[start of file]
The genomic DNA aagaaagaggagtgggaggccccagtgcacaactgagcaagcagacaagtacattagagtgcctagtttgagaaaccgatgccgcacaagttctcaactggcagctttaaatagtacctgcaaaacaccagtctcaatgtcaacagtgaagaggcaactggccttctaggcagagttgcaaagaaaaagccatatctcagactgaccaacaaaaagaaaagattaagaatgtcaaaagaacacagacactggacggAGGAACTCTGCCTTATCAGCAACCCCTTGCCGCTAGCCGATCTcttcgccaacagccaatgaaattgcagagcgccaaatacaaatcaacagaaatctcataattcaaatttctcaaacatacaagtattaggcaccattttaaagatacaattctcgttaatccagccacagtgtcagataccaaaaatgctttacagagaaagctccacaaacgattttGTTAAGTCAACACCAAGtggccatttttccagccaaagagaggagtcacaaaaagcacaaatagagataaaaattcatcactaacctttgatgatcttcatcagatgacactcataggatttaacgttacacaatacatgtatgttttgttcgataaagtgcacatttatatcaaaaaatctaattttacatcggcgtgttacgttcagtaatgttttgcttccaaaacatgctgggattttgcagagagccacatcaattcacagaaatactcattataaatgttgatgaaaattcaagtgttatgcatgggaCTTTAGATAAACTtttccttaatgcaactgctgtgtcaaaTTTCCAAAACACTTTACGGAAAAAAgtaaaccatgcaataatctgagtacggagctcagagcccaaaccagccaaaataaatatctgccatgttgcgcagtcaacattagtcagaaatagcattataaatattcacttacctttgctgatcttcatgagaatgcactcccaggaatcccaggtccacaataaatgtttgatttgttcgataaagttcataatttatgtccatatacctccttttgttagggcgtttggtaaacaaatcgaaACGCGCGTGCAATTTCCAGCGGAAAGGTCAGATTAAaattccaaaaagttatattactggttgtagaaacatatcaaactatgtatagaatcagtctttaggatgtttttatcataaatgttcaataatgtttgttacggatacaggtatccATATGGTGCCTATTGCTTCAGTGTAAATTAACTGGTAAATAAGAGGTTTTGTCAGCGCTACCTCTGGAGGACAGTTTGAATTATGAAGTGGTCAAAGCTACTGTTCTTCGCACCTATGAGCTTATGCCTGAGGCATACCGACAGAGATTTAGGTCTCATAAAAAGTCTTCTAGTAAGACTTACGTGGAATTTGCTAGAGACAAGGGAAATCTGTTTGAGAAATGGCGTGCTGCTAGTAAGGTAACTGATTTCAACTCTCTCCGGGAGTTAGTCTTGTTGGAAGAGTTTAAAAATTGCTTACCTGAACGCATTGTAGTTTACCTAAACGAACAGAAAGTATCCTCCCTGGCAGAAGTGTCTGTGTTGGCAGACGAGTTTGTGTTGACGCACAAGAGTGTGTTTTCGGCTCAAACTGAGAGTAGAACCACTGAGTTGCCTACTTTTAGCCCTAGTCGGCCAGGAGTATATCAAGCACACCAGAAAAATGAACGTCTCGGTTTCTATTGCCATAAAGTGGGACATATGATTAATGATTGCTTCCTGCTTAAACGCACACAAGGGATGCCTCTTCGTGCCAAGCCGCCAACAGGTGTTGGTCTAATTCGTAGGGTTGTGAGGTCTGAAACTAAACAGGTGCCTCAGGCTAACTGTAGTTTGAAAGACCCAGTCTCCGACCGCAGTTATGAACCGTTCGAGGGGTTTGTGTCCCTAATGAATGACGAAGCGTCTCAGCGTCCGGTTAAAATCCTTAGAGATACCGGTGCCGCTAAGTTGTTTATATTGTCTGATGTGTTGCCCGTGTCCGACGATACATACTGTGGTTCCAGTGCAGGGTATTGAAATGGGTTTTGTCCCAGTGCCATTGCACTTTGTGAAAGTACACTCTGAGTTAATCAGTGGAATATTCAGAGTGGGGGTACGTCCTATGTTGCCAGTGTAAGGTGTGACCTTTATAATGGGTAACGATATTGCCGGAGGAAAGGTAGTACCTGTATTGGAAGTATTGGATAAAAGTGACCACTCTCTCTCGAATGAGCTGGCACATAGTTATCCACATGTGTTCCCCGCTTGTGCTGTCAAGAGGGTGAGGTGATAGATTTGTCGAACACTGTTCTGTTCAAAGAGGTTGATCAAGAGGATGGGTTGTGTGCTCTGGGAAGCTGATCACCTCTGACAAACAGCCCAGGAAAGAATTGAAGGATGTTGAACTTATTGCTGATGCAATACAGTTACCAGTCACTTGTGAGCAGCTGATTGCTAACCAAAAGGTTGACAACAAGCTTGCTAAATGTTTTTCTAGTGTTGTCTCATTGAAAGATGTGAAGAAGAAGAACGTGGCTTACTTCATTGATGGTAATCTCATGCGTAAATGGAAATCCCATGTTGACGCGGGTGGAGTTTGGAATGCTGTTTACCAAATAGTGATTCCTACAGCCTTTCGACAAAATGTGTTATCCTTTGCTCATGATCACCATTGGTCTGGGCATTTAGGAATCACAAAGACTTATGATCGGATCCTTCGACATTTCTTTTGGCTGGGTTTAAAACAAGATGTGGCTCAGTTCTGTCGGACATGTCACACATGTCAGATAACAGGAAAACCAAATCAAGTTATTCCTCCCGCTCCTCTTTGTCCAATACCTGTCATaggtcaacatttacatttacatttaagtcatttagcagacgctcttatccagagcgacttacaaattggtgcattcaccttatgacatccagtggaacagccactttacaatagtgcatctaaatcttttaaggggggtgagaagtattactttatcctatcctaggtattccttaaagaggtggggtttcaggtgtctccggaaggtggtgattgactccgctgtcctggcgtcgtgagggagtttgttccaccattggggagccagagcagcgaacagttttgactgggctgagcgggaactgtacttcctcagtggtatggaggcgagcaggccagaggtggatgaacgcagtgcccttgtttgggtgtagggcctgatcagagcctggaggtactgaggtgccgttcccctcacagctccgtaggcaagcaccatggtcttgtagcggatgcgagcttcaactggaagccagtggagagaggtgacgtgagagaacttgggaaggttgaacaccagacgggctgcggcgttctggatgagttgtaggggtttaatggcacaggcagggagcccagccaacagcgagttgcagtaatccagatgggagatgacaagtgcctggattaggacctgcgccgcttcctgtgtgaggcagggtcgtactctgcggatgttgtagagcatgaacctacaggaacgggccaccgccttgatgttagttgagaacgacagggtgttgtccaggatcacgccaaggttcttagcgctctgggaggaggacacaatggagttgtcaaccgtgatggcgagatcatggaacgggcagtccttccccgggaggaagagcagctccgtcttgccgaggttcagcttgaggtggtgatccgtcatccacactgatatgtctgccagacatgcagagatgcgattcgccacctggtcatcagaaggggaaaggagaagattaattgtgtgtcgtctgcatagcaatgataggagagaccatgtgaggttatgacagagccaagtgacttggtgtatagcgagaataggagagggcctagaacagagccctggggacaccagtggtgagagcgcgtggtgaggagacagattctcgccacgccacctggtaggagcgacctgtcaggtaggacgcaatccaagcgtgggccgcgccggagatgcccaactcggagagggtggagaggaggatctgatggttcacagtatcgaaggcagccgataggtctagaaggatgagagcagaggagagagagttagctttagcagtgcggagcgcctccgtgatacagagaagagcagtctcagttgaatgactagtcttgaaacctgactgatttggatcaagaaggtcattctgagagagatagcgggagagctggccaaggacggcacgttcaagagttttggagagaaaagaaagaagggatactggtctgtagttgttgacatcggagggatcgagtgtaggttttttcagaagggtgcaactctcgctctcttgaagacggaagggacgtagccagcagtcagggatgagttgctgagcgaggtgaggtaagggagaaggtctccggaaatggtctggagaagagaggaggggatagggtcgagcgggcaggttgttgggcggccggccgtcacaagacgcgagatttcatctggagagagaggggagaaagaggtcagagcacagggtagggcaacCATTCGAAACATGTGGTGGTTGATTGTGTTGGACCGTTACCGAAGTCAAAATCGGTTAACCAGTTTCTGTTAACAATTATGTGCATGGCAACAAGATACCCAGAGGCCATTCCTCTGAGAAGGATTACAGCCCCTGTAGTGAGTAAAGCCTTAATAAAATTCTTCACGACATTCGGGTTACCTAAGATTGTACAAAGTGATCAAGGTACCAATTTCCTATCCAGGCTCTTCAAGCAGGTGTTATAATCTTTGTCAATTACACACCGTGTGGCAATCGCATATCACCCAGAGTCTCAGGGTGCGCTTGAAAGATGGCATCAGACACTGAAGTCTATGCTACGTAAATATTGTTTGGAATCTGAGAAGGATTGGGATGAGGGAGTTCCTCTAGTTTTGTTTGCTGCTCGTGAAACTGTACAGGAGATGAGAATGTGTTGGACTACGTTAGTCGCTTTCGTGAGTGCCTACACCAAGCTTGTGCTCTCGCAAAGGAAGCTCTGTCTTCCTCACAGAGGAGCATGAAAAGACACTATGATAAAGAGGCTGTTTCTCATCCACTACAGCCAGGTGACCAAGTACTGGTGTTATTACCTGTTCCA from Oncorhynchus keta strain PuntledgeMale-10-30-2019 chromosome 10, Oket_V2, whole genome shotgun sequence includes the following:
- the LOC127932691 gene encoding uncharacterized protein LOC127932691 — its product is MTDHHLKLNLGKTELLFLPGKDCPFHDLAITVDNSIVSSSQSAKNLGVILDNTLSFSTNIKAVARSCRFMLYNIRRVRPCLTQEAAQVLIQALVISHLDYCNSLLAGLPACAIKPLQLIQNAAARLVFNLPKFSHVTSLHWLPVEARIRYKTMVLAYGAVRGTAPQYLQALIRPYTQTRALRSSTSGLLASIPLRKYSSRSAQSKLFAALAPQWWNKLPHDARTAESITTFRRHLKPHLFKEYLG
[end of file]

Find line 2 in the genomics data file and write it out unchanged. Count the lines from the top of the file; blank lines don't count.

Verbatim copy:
- the LOC127932691 gene encoding uncharacterized protein LOC127932691 — its product is MTDHHLKLNLGKTELLFLPGKDCPFHDLAITVDNSIVSSSQSAKNLGVILDNTLSFSTNIKAVARSCRFMLYNIRRVRPCLTQEAAQVLIQALVISHLDYCNSLLAGLPACAIKPLQLIQNAAARLVFNLPKFSHVTSLHWLPVEARIRYKTMVLAYGAVRGTAPQYLQALIRPYTQTRALRSSTSGLLASIPLRKYSSRSAQSKLFAALAPQWWNKLPHDARTAESITTFRRHLKPHLFKEYLG